Introduction to special section on the Phoenix Mission: Landing Site Characterization Experiments, Mission Overviews, and Expected Science

@article{Smith2008IntroductionTS,
  title={Introduction to special section on the Phoenix Mission: Landing Site Characterization Experiments, Mission Overviews, and Expected Science},
  author={Peter H. Smith and Leslie K. Tamppari and Raymond E. Arvidson and Deborah S. Bass and Diana L. Blaney and William V. Boynton and Allan I. Carswell and David C. Catling and Benton C. Clark and Thomas J. Duck and E. M. Dejong and David A. Fisher and W. Goetz and P. Gunnlaugsson and Michael H. Hecht and Victoria J. Hipkin and John H. Hoffman and S. F. Hviid and H. Uwe Keller and Samuel P. Kounaves and Carlos F. Lange and Mark T. Lemmon and Morten Bo Madsen and Michael C. Malin and Wojciech J. Markiewicz and John Marshall and Christopher P. McKay and Michael T Mellon and Diane Vera Michelangeli and Doug W. Ming and Richard V. Morris and Nilton De Oliveira Renno and William Thomas Pike and Urs Staufer and Carol R. Stoker and Peter A. Taylor and James Whiteway and Suzanne M. M. Young and Aaron P. Zent},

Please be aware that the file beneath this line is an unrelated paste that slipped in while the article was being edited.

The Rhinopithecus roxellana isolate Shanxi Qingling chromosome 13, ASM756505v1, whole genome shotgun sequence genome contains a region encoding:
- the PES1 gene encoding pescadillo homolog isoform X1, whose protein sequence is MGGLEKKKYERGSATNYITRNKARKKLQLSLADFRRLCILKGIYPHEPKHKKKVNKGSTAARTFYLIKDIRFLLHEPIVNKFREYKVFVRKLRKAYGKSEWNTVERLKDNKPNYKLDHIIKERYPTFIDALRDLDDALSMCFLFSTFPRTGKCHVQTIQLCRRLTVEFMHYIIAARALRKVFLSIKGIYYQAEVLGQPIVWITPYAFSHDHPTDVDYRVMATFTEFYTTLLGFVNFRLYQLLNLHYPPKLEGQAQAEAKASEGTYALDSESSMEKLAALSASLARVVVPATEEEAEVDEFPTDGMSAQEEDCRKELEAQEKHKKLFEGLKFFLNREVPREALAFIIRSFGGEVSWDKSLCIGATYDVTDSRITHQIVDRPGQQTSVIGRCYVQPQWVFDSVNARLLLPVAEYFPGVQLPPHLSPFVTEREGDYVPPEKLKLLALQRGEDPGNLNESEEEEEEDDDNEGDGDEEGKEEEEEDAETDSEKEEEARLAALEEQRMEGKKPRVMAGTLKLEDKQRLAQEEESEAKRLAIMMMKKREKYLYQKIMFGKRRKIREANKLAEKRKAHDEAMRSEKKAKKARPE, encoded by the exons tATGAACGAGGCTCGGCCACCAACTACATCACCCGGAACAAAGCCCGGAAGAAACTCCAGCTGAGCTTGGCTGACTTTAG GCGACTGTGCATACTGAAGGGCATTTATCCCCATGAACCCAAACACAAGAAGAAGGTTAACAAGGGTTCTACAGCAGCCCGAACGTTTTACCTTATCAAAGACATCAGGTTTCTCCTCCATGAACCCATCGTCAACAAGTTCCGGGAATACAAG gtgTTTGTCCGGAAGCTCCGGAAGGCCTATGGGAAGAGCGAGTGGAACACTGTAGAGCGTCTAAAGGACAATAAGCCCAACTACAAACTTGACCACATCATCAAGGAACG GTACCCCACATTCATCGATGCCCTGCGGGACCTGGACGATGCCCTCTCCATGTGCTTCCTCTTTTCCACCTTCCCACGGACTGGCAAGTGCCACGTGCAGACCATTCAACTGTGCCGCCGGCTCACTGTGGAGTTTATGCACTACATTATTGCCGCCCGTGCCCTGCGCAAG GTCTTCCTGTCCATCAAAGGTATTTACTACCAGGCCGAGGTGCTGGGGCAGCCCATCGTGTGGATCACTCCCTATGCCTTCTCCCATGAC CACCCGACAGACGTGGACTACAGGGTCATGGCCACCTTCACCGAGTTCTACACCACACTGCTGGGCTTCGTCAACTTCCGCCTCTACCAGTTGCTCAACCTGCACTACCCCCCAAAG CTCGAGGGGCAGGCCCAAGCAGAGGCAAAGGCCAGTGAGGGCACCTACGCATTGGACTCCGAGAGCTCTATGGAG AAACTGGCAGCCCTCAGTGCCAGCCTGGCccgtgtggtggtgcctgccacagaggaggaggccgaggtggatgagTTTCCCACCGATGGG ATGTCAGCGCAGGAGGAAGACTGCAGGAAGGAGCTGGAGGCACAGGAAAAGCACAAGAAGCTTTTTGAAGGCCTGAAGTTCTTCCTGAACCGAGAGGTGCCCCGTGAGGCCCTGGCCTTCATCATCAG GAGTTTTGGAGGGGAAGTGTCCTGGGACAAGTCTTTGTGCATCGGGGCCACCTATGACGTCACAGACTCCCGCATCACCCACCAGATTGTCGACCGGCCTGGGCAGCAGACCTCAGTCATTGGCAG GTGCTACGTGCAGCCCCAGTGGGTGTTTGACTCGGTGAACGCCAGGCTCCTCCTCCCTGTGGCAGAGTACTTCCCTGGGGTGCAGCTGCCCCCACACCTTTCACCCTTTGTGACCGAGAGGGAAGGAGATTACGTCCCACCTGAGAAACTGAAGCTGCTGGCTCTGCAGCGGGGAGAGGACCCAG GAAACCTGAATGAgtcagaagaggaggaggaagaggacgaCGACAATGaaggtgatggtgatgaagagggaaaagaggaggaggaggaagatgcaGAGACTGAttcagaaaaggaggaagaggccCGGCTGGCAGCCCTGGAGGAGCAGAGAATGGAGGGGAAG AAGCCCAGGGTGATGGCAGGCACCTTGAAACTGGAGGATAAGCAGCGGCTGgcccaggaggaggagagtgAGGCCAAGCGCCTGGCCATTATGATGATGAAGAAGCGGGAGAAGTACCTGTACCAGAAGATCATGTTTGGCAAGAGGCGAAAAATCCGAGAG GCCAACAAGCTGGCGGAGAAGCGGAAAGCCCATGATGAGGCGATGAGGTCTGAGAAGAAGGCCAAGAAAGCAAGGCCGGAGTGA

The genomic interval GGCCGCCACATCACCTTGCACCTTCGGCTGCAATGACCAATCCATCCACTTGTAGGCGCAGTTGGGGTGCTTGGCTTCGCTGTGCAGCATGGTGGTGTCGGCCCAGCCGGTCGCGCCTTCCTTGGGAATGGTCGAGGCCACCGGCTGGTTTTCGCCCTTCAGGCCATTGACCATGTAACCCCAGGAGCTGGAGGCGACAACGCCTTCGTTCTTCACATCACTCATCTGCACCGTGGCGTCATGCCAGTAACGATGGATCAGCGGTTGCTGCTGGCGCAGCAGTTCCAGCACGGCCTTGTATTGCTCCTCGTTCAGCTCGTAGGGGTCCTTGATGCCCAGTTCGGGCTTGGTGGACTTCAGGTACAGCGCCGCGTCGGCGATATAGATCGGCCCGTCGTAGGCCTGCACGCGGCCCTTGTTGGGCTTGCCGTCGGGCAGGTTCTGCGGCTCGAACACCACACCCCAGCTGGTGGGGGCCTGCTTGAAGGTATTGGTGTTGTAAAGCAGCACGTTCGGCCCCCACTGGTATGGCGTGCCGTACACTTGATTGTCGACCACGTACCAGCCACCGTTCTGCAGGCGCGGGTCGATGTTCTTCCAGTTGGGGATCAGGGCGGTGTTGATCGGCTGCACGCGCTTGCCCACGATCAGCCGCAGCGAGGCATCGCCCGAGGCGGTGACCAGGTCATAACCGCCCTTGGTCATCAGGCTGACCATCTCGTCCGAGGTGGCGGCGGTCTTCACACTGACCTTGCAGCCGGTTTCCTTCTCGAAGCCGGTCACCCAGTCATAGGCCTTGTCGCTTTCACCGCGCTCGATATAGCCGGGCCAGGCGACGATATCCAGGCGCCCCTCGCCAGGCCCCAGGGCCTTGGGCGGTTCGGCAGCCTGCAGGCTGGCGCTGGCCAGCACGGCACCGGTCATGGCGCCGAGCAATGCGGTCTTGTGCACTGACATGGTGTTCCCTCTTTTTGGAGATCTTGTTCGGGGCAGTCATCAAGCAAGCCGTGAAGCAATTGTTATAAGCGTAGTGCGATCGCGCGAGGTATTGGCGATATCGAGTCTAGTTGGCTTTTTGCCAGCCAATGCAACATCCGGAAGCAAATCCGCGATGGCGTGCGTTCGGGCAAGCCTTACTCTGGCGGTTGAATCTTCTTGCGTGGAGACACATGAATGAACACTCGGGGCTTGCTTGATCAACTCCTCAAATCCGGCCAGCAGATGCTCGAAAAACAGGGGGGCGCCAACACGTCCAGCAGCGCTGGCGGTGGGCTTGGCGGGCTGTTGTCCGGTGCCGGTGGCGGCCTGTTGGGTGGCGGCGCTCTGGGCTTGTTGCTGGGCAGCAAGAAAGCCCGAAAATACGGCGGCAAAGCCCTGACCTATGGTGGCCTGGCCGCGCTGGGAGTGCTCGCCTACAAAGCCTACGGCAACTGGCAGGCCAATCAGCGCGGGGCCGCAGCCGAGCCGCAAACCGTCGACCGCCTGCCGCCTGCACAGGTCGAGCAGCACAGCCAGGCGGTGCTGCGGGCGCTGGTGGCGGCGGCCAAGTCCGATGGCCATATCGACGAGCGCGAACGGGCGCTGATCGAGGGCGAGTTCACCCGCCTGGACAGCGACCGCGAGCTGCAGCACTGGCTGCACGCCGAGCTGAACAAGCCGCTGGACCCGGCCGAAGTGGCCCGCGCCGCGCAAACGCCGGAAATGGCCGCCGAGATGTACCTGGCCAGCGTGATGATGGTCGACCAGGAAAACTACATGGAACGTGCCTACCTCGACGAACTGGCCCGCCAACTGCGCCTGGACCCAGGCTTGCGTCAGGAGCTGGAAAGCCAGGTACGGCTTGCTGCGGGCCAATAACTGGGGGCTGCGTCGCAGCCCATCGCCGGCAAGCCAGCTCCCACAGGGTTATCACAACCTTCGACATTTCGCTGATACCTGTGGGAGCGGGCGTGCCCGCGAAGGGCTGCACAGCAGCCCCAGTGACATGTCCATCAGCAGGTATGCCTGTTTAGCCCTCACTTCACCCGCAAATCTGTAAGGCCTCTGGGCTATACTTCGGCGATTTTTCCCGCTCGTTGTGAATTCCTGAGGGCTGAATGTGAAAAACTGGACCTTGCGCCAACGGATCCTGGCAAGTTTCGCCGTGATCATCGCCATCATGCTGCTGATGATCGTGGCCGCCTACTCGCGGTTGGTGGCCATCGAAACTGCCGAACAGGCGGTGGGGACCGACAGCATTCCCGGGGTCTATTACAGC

journal={Journal of Geophysical Research},
  year={2008},
  volume={113}
}
[1] Phoenix, the first Mars Scout mission, capitalizes on the large NASA investments in the Mars Polar Lander and the Mars Surveyor 2001 missions. On 4 August 2007, Phoenix was launched to Mars from Cape Canaveral, Florida, on a Delta 2 launch vehicle. The heritage derived from the canceled 2001 lander with a science payload inherited from MPL and 2001 instruments gives significant advantages. To manage, build, and test the spacecraft and its instruments, a partnership has been forged between… 

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